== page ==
It was a new moon, so the desert was dark and shadowless on that warm mid-August night two years ago.

A little after 3:15 a.m., a Ford diesel pickup truck turned down a remote dirt road that leads to an isolated desert hot springs about 20 miles south of Safford, a small farming town southeast of Phoenix.

Inside the rattling cab, Andreas Goodrum and Stephanie Proffitt were arguing. As usual. Physical and mental abuse had long been a part of their relationship. The couple, who had been divorced and separated and reconciled many times, got their kicks in strange ways. Stephanie, age 22, liked to fuel Goodrum's jealous nature with outrageous conduct; for example, she once engaged in public sex at the county fairgrounds with her boyfriend, Robert Gonzales.

Goodrum sometimes took out his frustrations by beating Stephanie. In one case, she alleged, he assaulted her with a tire iron, just three days after she had had an appendectomy.

Stephanie may have been high as they rattled through the desert in the wee hours of August 18, 1993. At least, Goodrum later said she looked as if she were high on some drug. She had also been drinking all night, downing some eight cans of beer at the tire shop Goodrum operated on the outskirts of Safford.

Goodrum said the couple decided to go for a drive to a hot springs as a way to calm her down. But Stephanie was in no mood to be calmed. They soon began arguing over their destination; Stephanie wanted to go to a nearby spring in Thatcher, while Goodrum insisted on the more remote Tanque Hot Wells.

Goodrum headed his truck southeast out of Safford on two-lane U.S. Highway 70, toward Tanque.

Stephanie next demanded that her then-30-year-old ex-husband share any drugs he may have.

A self-proclaimed recovered alcoholic and former drug addict, Goodrum swore to her he had no drugs, and let her sip his juice.

The arguing ceased, but only for a moment.
The truck turned south off Highway 70 onto Haekel Road and bounced down the gravel, washboard surface about three miles. Then, Goodrum says, the headlights failed.

Goodrum later would give this account of ensuing events: He got out of the truck and fiddled with the headlights in pitch dark. Stephanie got out, too. There was only Stephanie's lighter to see by. The repair was unsuccessful, and Goodrum told Stephanie to get back in.

She refused.
Goodrum said he left her, drove down the road for a mile, then returned. He tried once again to coax Stephanie back into the truck. The only way he could see to drive in the deep darkness was to ride the brake pedal, which, inexplicably, made the truck's running lights stay on.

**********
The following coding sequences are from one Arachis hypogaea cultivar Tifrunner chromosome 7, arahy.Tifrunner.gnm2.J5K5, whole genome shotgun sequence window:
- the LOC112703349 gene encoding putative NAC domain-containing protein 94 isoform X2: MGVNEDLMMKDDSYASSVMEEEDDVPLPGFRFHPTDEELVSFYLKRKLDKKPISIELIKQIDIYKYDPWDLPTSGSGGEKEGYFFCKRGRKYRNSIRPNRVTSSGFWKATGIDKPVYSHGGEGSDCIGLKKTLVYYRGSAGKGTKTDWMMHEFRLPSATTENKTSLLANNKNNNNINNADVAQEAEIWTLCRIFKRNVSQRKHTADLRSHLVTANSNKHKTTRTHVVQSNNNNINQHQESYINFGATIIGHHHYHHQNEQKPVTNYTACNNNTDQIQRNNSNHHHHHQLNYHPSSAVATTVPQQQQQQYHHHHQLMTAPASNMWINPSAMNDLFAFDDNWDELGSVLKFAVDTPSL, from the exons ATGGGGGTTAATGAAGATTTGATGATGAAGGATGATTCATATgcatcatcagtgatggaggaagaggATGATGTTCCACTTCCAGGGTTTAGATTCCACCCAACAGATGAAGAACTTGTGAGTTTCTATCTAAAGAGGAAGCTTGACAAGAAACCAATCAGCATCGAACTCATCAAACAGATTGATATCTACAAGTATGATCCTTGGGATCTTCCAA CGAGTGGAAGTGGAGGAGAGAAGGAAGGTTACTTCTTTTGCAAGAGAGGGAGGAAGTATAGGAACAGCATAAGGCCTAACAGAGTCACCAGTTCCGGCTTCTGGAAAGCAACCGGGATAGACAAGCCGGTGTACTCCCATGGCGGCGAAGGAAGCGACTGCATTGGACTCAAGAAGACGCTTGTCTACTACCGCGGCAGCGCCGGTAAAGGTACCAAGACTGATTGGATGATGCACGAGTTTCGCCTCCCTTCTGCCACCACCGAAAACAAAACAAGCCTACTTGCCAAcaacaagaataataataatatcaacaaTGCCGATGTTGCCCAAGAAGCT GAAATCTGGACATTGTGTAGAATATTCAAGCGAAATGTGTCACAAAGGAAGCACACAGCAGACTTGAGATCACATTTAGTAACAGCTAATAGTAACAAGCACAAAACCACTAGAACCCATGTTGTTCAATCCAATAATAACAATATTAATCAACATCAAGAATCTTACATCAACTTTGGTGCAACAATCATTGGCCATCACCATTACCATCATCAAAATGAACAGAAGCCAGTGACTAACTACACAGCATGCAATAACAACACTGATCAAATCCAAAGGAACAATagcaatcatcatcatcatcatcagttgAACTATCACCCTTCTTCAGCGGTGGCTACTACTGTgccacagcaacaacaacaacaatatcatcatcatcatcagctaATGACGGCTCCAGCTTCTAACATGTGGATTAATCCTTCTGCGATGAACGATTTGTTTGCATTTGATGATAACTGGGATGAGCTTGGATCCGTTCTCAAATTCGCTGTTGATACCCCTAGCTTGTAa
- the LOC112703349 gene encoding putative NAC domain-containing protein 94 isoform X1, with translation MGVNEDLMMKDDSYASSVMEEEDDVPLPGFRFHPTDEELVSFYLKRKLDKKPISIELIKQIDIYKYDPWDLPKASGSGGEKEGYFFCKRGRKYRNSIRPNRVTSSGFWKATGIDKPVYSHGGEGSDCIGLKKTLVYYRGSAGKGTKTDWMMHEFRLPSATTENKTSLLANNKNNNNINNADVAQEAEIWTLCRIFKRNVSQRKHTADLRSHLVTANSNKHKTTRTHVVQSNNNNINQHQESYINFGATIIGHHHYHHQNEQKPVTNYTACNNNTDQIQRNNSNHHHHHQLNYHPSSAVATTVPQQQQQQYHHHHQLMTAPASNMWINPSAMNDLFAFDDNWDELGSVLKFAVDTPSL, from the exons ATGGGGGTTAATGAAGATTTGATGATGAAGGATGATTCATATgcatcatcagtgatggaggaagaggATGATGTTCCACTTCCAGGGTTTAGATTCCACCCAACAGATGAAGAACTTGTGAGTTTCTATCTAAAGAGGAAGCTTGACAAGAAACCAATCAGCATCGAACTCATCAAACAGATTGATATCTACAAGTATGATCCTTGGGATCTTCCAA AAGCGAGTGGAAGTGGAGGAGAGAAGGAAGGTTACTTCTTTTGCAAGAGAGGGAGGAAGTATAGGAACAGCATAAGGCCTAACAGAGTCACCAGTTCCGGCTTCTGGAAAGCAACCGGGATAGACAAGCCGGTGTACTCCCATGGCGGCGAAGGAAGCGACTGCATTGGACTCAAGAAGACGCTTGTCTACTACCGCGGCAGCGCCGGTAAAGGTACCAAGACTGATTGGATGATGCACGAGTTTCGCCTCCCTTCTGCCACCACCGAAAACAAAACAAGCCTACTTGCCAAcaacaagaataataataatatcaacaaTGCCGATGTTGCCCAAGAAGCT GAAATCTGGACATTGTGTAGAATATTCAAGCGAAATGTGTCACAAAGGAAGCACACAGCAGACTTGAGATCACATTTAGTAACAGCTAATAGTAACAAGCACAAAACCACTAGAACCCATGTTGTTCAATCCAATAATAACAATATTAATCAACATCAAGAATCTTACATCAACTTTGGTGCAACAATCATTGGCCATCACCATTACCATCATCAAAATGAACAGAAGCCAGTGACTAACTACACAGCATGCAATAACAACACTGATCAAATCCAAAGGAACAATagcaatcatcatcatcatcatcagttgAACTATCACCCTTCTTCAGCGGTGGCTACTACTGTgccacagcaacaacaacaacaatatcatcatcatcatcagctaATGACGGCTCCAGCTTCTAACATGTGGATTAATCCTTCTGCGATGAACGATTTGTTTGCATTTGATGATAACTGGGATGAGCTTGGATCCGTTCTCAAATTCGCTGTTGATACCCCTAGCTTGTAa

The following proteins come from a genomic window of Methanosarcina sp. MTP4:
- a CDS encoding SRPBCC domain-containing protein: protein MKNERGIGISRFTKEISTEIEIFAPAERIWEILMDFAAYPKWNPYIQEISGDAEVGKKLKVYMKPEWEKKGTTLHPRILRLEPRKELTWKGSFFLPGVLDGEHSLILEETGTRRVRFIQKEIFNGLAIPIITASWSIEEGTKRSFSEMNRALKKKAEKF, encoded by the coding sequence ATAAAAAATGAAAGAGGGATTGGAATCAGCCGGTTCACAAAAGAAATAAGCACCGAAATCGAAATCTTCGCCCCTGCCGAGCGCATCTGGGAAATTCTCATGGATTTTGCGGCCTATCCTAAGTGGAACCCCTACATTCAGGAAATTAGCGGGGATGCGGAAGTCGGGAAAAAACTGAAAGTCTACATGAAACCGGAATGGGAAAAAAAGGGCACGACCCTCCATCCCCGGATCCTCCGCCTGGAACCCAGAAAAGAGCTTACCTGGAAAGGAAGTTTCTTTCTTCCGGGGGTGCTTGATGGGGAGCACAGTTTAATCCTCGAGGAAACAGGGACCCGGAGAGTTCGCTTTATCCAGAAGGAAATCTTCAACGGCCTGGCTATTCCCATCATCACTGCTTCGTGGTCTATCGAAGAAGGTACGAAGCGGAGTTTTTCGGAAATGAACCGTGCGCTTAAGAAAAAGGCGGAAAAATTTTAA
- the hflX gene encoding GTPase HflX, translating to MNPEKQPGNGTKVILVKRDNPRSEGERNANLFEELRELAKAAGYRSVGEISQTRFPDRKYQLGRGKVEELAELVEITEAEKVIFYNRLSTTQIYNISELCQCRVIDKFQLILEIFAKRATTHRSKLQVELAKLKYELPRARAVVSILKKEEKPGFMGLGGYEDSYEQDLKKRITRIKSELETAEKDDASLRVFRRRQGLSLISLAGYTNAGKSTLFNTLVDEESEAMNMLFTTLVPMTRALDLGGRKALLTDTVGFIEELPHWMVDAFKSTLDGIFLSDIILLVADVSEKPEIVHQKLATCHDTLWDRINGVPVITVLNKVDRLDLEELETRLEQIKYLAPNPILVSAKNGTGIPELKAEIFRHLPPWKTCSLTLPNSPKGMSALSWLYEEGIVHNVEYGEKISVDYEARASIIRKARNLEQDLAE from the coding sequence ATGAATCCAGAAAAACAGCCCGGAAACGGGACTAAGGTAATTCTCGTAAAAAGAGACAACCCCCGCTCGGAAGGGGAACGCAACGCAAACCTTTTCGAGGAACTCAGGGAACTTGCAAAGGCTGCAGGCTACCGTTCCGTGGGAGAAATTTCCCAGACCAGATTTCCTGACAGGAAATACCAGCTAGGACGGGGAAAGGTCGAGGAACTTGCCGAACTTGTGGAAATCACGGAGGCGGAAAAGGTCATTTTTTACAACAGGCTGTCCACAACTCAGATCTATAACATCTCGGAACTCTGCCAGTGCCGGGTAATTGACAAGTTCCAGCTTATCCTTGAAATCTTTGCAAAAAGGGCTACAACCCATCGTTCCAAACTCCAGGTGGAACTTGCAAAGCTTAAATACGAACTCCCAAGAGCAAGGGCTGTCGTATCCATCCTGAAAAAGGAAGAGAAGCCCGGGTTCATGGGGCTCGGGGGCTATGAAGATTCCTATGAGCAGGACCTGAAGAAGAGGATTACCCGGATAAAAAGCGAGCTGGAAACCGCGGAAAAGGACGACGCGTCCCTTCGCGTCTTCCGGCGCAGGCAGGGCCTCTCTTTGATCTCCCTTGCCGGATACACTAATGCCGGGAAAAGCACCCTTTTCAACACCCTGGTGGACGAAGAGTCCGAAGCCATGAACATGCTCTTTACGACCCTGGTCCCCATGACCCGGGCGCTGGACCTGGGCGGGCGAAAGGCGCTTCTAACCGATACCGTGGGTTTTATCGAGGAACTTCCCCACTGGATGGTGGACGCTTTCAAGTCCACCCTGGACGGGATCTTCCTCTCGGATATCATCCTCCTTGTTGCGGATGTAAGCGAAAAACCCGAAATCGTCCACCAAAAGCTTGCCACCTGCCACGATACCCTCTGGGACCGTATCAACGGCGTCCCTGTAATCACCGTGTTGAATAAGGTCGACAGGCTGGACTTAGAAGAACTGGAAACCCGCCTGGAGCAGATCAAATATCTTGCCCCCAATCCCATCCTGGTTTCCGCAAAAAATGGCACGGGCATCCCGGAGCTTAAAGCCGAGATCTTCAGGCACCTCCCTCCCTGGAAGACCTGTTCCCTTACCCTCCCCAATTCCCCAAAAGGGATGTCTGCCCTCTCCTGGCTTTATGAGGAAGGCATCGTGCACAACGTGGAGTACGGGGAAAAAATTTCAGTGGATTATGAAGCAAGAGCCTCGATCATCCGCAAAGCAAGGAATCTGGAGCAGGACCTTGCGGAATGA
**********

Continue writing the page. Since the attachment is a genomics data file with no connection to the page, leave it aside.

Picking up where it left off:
After two or three minutes of arguing, Stephanie, hidden from Goodrum by the desert's dark, still refused to get in the truck.

"Knowing her like I feel I do, I was confident that there was no way that I can get her to come with me, you know, without doing something that was, you know, going to obviously cause a problem," Goodrum said.

"So I got back in the vehicle and I left."
By his own account, Goodrum left his lover, who had once been his wife, in a drug- and alcohol-induced haze in the middle of the desert four miles from the nearest phone, with nothing more than "a 90 percent full" jug of Gatorade left by the side of the road.

Goodrum claims he went home to get a van that had working headlights. But by the time Goodrum got back to the desert road, Stephanie was gone and the sun was up.

Goodrum drove to his shop and opened for business at 7:30 a.m., as usual.
Despite the bizarre activities earlier in the morning, Goodrum didn't call the police. He said his attempts to contact Stephanie's mother, Norma Matlock, were also unsuccessful. Goodrum did, however, tell a couple of his employees about Stephanie getting out of the truck.

The next day, Goodrum would inform the sheriff's department that he assumed Stephanie had walked to the highway and hitched a ride somewhere, possibly to the nearby town of Duncan where she supposedly had a female lover.

That was the last time anybody saw Stephanie Proffitt alive.
For a long time, no one at the sheriff's office seemed to care whether she were alive or not.

Stephanie's disappearance, and the search for her, barely rated a mention on the desk calendar of Graham County Sheriff Richard I. Mack. At the time, Mack was bent on pursuing other activities, including some rather lofty political ambitions.

About six months after Stephanie vanished, in fact, some of Mack's aspirations became reality. As the first law enforcement officer in the country to successfully sue the federal government over the Brady gun-control bill, the handsome Mormon sheriff moved to the forefront of far-conservative politics. Travel, talk shows, awards and accolades came his way. He quickly published two books on guns and the role of God in American democracy.